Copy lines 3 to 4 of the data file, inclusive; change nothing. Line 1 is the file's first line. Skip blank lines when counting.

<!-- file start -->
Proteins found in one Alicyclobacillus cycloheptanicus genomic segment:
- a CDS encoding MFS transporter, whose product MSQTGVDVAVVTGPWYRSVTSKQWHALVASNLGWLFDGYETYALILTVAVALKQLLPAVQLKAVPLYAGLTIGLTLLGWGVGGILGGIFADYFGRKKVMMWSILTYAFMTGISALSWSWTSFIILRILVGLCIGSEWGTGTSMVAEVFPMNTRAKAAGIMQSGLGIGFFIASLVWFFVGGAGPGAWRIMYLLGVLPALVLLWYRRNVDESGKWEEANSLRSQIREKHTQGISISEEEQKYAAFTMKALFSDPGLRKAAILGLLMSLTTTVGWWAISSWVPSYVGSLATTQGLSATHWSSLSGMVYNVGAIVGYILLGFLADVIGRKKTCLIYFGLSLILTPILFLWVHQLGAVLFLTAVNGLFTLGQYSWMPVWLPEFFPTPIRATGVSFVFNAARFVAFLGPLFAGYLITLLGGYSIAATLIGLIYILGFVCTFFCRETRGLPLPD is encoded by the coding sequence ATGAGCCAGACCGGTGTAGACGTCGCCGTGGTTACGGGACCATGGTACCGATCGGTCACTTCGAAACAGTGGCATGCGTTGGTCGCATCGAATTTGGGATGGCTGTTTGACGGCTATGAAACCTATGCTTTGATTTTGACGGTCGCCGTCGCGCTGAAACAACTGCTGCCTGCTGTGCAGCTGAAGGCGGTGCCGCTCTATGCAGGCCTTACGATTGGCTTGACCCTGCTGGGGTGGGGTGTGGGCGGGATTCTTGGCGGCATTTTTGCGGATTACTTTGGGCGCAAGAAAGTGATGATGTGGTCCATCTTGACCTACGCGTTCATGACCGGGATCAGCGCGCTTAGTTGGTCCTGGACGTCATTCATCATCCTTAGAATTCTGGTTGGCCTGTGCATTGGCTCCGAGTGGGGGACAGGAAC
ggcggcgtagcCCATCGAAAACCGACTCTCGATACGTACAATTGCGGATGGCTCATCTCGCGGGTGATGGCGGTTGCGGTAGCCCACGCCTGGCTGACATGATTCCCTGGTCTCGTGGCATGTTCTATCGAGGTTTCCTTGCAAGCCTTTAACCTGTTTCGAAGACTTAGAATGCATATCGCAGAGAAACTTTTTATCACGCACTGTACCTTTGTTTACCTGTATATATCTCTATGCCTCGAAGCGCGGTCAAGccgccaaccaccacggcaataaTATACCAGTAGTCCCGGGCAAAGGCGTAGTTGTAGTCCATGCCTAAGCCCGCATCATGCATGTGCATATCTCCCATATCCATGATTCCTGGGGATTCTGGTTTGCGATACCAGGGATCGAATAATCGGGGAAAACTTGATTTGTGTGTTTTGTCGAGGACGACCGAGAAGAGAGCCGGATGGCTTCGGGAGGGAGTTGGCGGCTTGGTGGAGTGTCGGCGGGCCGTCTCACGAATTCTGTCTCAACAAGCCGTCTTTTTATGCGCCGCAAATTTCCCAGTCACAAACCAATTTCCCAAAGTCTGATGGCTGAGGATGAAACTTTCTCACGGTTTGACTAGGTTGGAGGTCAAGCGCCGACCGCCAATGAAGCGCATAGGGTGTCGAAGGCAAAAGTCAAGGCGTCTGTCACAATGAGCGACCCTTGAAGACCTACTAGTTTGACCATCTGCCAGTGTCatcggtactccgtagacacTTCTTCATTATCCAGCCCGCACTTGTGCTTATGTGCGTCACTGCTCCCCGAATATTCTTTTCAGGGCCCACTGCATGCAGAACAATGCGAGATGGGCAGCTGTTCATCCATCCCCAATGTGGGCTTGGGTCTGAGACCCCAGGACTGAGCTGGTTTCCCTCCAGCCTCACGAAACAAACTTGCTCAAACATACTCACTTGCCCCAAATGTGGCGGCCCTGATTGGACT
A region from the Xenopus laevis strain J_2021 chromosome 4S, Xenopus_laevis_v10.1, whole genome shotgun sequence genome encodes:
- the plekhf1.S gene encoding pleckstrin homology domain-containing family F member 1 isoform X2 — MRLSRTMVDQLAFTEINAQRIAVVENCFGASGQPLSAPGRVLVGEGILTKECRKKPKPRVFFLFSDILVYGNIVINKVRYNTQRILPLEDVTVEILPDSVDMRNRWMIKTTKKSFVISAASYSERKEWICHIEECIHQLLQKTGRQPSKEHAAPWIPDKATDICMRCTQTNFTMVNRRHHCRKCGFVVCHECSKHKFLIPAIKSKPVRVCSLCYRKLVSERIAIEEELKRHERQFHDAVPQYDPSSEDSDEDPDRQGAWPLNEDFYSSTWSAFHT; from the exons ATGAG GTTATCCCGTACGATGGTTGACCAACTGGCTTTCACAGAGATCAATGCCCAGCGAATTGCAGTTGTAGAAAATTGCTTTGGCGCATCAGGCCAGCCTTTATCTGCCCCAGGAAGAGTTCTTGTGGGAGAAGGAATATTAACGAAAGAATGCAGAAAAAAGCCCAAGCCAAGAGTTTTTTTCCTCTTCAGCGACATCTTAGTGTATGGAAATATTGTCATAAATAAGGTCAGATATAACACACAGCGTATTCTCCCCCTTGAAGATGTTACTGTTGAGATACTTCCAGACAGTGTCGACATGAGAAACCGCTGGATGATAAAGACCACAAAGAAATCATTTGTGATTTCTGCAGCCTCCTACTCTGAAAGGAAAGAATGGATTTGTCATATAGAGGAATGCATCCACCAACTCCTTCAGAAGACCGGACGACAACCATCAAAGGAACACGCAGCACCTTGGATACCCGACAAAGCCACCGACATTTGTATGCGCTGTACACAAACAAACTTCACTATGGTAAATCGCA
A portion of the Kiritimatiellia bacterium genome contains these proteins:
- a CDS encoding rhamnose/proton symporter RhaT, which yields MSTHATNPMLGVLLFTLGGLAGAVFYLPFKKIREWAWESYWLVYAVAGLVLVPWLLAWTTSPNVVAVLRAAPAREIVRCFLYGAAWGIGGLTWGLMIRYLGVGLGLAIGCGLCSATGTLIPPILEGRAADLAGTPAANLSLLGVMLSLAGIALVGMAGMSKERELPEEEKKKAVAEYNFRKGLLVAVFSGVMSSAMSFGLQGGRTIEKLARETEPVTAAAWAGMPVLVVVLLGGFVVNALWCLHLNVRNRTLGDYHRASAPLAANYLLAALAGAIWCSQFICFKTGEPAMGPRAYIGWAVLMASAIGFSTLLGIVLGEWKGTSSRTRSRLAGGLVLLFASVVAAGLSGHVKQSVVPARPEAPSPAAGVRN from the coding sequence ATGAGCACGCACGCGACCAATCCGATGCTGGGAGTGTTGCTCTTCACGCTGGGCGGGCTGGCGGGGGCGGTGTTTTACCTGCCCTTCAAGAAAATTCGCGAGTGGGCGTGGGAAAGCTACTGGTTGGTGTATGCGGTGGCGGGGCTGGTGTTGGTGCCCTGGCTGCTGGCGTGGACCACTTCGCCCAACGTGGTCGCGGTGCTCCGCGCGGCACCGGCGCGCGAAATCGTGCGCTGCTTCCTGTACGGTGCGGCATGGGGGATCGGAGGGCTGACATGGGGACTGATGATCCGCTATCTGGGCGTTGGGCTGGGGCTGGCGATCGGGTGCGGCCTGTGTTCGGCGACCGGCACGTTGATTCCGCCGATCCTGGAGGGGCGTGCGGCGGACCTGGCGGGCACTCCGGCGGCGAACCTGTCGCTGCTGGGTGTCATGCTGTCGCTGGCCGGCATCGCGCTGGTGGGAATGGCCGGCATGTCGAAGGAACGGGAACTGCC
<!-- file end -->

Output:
ggcggcgtagcCCATCGAAAACCGACTCTCGATACGTACAATTGCGGATGGCTCATCTCGCGGGTGATGGCGGTTGCGGTAGCCCACGCCTGGCTGACATGATTCCCTGGTCTCGTGGCATGTTCTATCGAGGTTTCCTTGCAAGCCTTTAACCTGTTTCGAAGACTTAGAATGCATATCGCAGAGAAACTTTTTATCACGCACTGTACCTTTGTTTACCTGTATATATCTCTATGCCTCGAAGCGCGGTCAAGccgccaaccaccacggcaataaTATACCAGTAGTCCCGGGCAAAGGCGTAGTTGTAGTCCATGCCTAAGCCCGCATCATGCATGTGCATATCTCCCATATCCATGATTCCTGGGGATTCTGGTTTGCGATACCAGGGATCGAATAATCGGGGAAAACTTGATTTGTGTGTTTTGTCGAGGACGACCGAGAAGAGAGCCGGATGGCTTCGGGAGGGAGTTGGCGGCTTGGTGGAGTGTCGGCGGGCCGTCTCACGAATTCTGTCTCAACAAGCCGTCTTTTTATGCGCCGCAAATTTCCCAGTCACAAACCAATTTCCCAAAGTCTGATGGCTGAGGATGAAACTTTCTCACGGTTTGACTAGGTTGGAGGTCAAGCGCCGACCGCCAATGAAGCGCATAGGGTGTCGAAGGCAAAAGTCAAGGCGTCTGTCACAATGAGCGACCCTTGAAGACCTACTAGTTTGACCATCTGCCAGTGTCatcggtactccgtagacacTTCTTCATTATCCAGCCCGCACTTGTGCTTATGTGCGTCACTGCTCCCCGAATATTCTTTTCAGGGCCCACTGCATGCAGAACAATGCGAGATGGGCAGCTGTTCATCCATCCCCAATGTGGGCTTGGGTCTGAGACCCCAGGACTGAGCTGGTTTCCCTCCAGCCTCACGAAACAAACTTGCTCAAACATACTCACTTGCCCCAAATGTGGCGGCCCTGATTGGACT
A region from the Xenopus laevis strain J_2021 chromosome 4S, Xenopus_laevis_v10.1, whole genome shotgun sequence genome encodes: